USA – Connecticut-based non-alcoholic craft beer startup, Athletic Brewing Company has closed a US$17.5 million Series B funding round to support its planned expansion and acquisitions.
According to a Forbes report, the funding round attracted a pool of well-known backers, including Timothy Barakett’s family office, TOMS Shoes founder Blake Mycoskie, Wheelhouse Partners and Tastemaker Capital Partners.
Athletic Brewing plans to use part of the new funding to purchase an 80,000-square-foot San Diego brewery, once occupied by Ballast Point Brewing Company.
Athletic Brewing co-founder, Bill Shufelt told Forbes that his company would be acquiring certain brewing assets on-site and investing an additional US$5 million into a high-speed canning line and other renovations.
The non-alcoholic beer maker plans to retrofit the facility and eventually enable Athletic to produce as much as 100,000 barrels of non-alcoholic beer.
Shufelt revelead that the company had already entered into a lease agreement with the property owner and would be adding a “couple dozen” jobs, adding that it plans to begin making beer in the new location by mid-May.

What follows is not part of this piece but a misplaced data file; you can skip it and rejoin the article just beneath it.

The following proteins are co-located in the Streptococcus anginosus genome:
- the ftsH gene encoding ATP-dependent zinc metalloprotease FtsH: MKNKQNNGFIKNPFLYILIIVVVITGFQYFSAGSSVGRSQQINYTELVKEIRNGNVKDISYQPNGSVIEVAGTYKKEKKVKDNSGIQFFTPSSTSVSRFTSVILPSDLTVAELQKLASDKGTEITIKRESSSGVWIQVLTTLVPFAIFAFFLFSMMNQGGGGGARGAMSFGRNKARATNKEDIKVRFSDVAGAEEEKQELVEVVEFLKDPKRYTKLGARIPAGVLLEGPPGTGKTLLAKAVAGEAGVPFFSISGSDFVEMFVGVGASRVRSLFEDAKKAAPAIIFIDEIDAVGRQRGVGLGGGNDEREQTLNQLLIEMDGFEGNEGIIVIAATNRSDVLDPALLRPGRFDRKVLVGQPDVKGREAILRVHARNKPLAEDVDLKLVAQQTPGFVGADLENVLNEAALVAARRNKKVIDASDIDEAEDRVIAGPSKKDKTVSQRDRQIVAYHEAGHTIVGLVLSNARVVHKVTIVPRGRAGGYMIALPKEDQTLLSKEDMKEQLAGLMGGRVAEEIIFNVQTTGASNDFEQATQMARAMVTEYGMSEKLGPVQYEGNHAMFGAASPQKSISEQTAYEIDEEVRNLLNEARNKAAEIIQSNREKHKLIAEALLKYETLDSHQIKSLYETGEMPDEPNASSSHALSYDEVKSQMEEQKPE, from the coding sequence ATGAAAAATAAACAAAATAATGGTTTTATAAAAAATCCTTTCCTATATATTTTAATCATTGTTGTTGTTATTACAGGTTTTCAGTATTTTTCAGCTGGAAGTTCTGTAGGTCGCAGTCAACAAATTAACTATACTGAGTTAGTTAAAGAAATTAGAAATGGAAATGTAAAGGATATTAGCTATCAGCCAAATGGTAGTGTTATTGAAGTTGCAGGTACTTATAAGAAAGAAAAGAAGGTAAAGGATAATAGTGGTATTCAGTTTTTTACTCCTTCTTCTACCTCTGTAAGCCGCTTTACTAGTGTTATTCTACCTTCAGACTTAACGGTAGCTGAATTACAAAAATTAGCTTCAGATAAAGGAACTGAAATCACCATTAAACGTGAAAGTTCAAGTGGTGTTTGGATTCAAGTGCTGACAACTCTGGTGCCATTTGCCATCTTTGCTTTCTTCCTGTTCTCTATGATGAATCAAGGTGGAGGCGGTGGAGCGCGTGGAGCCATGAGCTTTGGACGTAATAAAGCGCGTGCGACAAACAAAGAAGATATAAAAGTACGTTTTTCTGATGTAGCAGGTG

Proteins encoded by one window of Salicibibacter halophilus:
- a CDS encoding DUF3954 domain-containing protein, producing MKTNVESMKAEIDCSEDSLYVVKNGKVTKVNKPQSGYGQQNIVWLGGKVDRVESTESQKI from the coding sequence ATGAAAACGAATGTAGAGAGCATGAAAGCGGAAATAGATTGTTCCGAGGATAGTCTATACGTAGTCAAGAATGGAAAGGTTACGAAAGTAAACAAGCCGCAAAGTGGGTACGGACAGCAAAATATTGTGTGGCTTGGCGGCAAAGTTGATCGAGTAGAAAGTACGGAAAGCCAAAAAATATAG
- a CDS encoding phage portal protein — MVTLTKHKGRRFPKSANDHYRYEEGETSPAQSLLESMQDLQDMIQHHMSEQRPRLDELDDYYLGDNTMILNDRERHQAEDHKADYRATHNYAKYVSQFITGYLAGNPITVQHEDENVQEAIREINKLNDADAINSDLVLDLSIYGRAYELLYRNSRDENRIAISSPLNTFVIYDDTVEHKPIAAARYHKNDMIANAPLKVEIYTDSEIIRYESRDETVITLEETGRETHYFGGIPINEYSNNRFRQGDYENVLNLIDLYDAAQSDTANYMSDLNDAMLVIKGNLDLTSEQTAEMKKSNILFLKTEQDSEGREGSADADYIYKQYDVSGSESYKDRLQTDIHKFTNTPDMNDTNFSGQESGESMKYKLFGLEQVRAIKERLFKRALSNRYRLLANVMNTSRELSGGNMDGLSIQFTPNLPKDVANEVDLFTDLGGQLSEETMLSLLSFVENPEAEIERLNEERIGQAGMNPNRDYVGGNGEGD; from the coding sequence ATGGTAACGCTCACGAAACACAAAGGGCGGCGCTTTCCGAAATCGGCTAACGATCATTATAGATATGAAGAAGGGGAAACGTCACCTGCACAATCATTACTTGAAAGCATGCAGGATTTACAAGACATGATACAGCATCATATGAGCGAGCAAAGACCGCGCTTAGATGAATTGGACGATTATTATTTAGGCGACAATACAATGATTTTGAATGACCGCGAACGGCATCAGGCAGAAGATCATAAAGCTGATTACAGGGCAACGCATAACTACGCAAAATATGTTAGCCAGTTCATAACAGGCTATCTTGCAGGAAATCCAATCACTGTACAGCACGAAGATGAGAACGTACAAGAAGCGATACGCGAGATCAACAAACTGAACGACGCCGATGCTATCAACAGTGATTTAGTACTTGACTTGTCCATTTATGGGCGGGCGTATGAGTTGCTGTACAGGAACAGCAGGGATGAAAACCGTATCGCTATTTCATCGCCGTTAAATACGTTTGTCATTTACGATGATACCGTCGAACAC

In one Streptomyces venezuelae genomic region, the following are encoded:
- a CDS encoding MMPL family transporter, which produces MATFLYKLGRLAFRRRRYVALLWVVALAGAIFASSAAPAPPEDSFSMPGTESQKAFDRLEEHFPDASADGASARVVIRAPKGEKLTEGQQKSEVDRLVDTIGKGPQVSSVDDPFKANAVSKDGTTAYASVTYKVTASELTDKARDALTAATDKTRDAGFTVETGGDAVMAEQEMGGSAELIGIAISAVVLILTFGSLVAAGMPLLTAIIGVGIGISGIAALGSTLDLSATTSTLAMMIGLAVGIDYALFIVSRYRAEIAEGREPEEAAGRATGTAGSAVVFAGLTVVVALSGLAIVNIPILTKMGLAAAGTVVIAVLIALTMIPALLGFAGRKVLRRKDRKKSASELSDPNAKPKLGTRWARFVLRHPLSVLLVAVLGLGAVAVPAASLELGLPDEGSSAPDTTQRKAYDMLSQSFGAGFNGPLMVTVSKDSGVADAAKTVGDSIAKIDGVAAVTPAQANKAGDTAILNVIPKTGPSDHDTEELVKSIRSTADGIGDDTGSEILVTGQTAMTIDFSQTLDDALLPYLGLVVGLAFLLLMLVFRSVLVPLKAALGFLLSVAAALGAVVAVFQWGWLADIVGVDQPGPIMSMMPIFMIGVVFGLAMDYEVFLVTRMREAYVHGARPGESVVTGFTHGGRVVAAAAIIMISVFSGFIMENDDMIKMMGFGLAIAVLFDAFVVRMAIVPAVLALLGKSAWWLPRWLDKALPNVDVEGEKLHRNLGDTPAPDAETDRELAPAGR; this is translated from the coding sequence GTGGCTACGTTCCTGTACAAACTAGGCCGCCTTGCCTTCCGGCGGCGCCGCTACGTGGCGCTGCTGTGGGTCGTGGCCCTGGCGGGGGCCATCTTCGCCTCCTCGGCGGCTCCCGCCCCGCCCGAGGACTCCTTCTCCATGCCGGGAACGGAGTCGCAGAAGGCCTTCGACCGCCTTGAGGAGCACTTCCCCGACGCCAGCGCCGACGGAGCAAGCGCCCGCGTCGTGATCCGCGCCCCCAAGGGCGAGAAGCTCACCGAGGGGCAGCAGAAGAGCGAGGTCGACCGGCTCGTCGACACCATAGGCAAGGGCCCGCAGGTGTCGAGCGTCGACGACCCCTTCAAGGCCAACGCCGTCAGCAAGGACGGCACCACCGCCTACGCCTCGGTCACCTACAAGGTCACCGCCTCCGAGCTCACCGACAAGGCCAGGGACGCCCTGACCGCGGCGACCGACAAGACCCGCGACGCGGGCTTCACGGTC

Athletic Brewing currently operates its original 9,000 square feet Connecticut brewery that produced 10,000 barrels in 2019. The company said that the total investment will increase its production capabilities tenfold
“Athletic Brewing is on a mission to make the beers that we, as craft beer lovers, want to drink, offering quality and innovation in our non-alcoholic craft beers to meet the demands of modern life,” Athletic co-founder and head brewer John Walker said.
“We are thrilled to be able to make beer on both coasts to better reach our growing community.”
Founded in mid-2018, Athletic Brewing has so far raised more than US$20 million to date and already has more than 60 angel investors backing the company.
The company’s revenue grew tenfold in 2019 and projects that 2020 shipments could approach 20,000 barrels once the San Diego brewery comes online.
Athletic Brewing makes a range of non-alcoholic craft beers, including Run Wild IPA which accounts for 50% of its sales.
Athletic Brewing’s expansion comes at a time when traditional craft breweries are struggling to find growth or closing their doors, and when an increasing number of consumers are moderating consumption.
Brewers Association chief economist, Bart Watson estimates that 300 of the country’s more than 8,000 breweries closed in 2019, a slight increase from the 219 that closed the year before.
However, Shufelt said he believes non-alcoholic beer, currently less than 1% of all beer sold in the U.S., could eventually be as large as the IPA market, which comprises about 6% of total beer sales.